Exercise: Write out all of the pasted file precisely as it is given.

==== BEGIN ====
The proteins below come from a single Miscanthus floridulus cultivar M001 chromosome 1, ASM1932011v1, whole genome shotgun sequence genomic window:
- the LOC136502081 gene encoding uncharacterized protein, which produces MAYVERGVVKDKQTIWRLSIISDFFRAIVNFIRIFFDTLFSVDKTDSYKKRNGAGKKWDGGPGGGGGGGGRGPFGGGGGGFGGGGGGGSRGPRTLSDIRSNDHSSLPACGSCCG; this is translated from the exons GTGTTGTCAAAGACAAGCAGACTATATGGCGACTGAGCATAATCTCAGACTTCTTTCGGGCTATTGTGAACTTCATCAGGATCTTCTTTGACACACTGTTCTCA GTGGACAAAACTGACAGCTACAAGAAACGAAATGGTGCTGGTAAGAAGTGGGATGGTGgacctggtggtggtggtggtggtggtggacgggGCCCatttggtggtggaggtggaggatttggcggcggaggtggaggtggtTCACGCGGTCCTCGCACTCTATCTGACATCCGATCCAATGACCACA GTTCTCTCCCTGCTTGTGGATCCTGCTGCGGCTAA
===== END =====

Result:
The proteins below come from a single Miscanthus floridulus cultivar M001 chromosome 1, ASM1932011v1, whole genome shotgun sequence genomic window:
- the LOC136502081 gene encoding uncharacterized protein, which produces MAYVERGVVKDKQTIWRLSIISDFFRAIVNFIRIFFDTLFSVDKTDSYKKRNGAGKKWDGGPGGGGGGGGRGPFGGGGGGFGGGGGGGSRGPRTLSDIRSNDHSSLPACGSCCG; this is translated from the exons GTGTTGTCAAAGACAAGCAGACTATATGGCGACTGAGCATAATCTCAGACTTCTTTCGGGCTATTGTGAACTTCATCAGGATCTTCTTTGACACACTGTTCTCA GTGGACAAAACTGACAGCTACAAGAAACGAAATGGTGCTGGTAAGAAGTGGGATGGTGgacctggtggtggtggtggtggtggtggacgggGCCCatttggtggtggaggtggaggatttggcggcggaggtggaggtggtTCACGCGGTCCTCGCACTCTATCTGACATCCGATCCAATGACCACA GTTCTCTCCCTGCTTGTGGATCCTGCTGCGGCTAA